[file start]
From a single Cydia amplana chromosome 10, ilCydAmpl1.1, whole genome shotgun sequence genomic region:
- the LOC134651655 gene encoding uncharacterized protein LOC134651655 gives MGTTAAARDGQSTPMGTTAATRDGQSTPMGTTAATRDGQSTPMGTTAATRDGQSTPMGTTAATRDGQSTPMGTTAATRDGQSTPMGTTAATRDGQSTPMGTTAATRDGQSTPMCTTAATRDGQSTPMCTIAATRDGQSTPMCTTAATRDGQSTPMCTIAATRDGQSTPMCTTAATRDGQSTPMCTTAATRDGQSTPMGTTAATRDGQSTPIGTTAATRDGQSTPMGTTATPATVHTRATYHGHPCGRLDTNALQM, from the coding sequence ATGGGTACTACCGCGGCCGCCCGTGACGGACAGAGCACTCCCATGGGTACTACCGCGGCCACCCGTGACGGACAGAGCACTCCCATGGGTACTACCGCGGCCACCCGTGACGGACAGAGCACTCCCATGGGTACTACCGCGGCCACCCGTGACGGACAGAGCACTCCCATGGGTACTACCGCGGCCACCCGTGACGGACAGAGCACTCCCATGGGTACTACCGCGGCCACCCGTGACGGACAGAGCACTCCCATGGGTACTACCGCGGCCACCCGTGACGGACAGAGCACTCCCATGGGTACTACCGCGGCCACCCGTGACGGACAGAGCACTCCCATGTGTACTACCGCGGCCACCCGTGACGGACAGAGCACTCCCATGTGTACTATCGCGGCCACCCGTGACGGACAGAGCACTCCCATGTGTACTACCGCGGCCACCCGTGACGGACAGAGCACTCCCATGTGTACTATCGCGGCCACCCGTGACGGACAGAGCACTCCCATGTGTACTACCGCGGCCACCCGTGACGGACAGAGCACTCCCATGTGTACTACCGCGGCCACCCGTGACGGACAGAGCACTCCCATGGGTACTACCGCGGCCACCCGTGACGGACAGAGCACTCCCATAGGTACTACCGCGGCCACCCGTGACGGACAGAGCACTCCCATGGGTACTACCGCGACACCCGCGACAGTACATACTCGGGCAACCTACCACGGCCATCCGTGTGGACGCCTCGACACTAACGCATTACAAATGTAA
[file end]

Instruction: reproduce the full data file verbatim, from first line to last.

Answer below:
From a single Cydia amplana chromosome 10, ilCydAmpl1.1, whole genome shotgun sequence genomic region:
- the LOC134651655 gene encoding uncharacterized protein LOC134651655 gives MGTTAAARDGQSTPMGTTAATRDGQSTPMGTTAATRDGQSTPMGTTAATRDGQSTPMGTTAATRDGQSTPMGTTAATRDGQSTPMGTTAATRDGQSTPMGTTAATRDGQSTPMCTTAATRDGQSTPMCTIAATRDGQSTPMCTTAATRDGQSTPMCTIAATRDGQSTPMCTTAATRDGQSTPMCTTAATRDGQSTPMGTTAATRDGQSTPIGTTAATRDGQSTPMGTTATPATVHTRATYHGHPCGRLDTNALQM, from the coding sequence ATGGGTACTACCGCGGCCGCCCGTGACGGACAGAGCACTCCCATGGGTACTACCGCGGCCACCCGTGACGGACAGAGCACTCCCATGGGTACTACCGCGGCCACCCGTGACGGACAGAGCACTCCCATGGGTACTACCGCGGCCACCCGTGACGGACAGAGCACTCCCATGGGTACTACCGCGGCCACCCGTGACGGACAGAGCACTCCCATGGGTACTACCGCGGCCACCCGTGACGGACAGAGCACTCCCATGGGTACTACCGCGGCCACCCGTGACGGACAGAGCACTCCCATGGGTACTACCGCGGCCACCCGTGACGGACAGAGCACTCCCATGTGTACTACCGCGGCCACCCGTGACGGACAGAGCACTCCCATGTGTACTATCGCGGCCACCCGTGACGGACAGAGCACTCCCATGTGTACTACCGCGGCCACCCGTGACGGACAGAGCACTCCCATGTGTACTATCGCGGCCACCCGTGACGGACAGAGCACTCCCATGTGTACTACCGCGGCCACCCGTGACGGACAGAGCACTCCCATGTGTACTACCGCGGCCACCCGTGACGGACAGAGCACTCCCATGGGTACTACCGCGGCCACCCGTGACGGACAGAGCACTCCCATAGGTACTACCGCGGCCACCCGTGACGGACAGAGCACTCCCATGGGTACTACCGCGACACCCGCGACAGTACATACTCGGGCAACCTACCACGGCCATCCGTGTGGACGCCTCGACACTAACGCATTACAAATGTAA